This article is for the rookies. Congratulations! You’ve made it past swearing-in day. The academy is behind you, the hiring process is completed and you’ve atoned for all of the sins of your past life in the background checks. The chief handed you a shiny new badge, carrying with it the authority to sally forth and enforce the laws of your county, state or municipality.
If your agency is larger than 10 or 20 people you likely are staring down the barrel of a months-long training program. Some agencies call it FTO, PTO or New Officer Training. There are agencies in my home state who train new deputies for a week or less before sending them out on solo patrol. Regardless, it feels as though the journey to your new career is over.
I submit to you: The hardest part has only begun.
Earning Your Place
You’ve only earned your chance to try up to this point. At my agency it’s not uncommon for a recruit (that’s what we call officers in the training program) to fail the program and resign or be dismissed. The recruit class before mine had several officers resign in the program and one resign for a career change shortly thereafter.
Now you have to earn your seat at the table. At my agency, a municipal agency of about 170 sworn officers, we have a 20-week program that’s broken up into four phases. In the middle is a one-week evaluation, and the end the evaluation is two weeks.
After the midterm evaluation, the officer spends a week on day hours in what we call “non-traditional week.” That’s a day each with narcotics(pulling trash and maybe executing a search warrant), investigations (tagging along with personal and property crimes detectives), evidence, and a split day with records and dispatch. Recruits are friends with recruits. Yes, you build the foundations of later friendships with other officers. But there is no seat at the table with your name on it.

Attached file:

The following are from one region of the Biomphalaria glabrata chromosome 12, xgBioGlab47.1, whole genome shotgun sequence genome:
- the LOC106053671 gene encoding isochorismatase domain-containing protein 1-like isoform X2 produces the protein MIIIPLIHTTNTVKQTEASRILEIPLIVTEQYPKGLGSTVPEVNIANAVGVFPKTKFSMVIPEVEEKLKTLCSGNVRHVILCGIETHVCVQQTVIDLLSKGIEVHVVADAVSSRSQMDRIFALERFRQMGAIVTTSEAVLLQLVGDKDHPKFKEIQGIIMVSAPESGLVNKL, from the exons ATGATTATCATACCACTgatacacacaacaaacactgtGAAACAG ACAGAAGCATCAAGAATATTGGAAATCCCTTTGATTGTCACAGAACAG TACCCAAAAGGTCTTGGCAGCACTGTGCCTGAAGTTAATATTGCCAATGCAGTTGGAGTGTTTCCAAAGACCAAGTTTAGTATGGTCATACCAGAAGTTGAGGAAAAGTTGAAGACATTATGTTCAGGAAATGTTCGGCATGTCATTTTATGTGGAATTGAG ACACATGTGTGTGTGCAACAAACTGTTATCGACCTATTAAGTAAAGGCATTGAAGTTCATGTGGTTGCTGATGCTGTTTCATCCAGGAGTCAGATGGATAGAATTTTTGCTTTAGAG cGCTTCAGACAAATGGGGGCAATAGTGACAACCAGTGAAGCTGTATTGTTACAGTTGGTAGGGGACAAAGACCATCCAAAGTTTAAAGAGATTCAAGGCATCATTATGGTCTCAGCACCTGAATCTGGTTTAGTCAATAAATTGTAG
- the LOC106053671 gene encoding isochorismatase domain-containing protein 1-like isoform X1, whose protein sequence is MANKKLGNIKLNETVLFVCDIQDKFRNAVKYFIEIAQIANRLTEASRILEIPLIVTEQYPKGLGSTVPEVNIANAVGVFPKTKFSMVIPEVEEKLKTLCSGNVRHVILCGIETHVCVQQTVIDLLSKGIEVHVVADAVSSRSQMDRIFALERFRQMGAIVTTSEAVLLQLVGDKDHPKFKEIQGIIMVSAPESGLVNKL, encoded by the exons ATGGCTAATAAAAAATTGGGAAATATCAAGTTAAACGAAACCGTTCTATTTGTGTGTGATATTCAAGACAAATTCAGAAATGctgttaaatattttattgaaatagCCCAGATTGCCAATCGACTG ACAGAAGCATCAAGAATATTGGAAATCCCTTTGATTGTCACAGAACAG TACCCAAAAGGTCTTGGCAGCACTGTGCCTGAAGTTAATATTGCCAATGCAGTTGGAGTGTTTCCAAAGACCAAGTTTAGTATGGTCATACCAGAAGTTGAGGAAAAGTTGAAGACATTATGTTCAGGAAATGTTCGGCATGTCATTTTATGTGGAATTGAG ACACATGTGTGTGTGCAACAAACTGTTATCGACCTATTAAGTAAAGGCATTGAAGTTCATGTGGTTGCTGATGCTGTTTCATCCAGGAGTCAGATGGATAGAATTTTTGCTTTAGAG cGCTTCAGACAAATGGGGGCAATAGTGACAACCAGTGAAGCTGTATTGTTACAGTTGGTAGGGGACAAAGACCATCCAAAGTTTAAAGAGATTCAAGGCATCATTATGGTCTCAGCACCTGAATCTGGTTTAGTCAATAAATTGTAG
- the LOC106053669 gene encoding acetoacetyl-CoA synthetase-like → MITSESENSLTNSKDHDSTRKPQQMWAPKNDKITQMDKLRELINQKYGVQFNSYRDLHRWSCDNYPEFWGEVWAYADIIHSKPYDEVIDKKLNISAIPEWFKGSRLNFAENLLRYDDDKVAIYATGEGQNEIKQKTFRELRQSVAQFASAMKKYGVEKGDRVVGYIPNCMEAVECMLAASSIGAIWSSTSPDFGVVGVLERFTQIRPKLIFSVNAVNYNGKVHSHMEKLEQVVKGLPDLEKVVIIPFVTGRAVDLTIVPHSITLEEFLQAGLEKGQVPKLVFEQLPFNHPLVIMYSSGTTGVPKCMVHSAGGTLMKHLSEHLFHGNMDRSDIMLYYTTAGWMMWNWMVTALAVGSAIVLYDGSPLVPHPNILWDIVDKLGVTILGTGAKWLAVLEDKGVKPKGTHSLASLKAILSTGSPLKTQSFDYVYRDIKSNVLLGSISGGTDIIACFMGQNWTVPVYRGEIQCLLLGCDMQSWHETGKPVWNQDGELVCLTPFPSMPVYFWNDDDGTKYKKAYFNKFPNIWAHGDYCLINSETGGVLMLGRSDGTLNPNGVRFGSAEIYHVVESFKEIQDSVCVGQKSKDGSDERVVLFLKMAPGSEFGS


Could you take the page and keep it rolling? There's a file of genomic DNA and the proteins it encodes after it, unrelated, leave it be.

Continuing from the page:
When I was assigned to the night shift for half of my training, I would eat at a cubicle working on reports, learning projects (required each phase for recruits, like a research paper), or reading department policies. The officers out of training would eat lunch at a table together in the break room before coming out to the cubicles. You are a part of the team, but not all at the same time. You take more reports out of your assigned beat or district to gain experience, and you take the lead on calls more often that an officer normally would outside of his or her assigned beat.
Graduation from the program and assignment to solo patrol was one of my proudest moments. I could eat at the table and made friends quickly with the other officers assigned to my shift. I made traffic stops when I wanted to make them, ate when I was hungry, and stopped for a soda or the bathroom when I wanted to—calls allowing.
It was a quick transition. A shade under two weeks after my coming out of the program, along with the other five guys from my class, my agency lost its first officers in the line of duty in more than 130 years.
I was one of the initial responders to the domestic disturbance that turned into a suspect shooting more than 50 rounds at us from a concealed position and killing a beloved officer from my shift before being shot twice by a SWAT sniper. The murderer ultimately shot himself during the standoff. This standoff ultimately involved agencies from two states, two counties, federal agencies and two SWAT teams. To top it off, it occurred over an eight hour span in North Dakota in February (hint: cold).
Within the first few months on my own, I’ve responded to a welfare check-turned homicide, investigated human trafficking and horrible child sex crimes and fresh child pornography creation cases on top of all the other “normal” calls for service this job entails. I am thankful to be assigned to the highest call-volume shift at my agency, so the experience is accumulating swiftly. In a ten-hour shift in our busy season I typically see more than 20 calls, on top of traffic stops and other officer-initiated activity.
That said, I’m still the new guy. My place here will be earned, and, if I’m lucky, the experience I’m gaining now will serve me, my team, and this community for the remainder of a long career.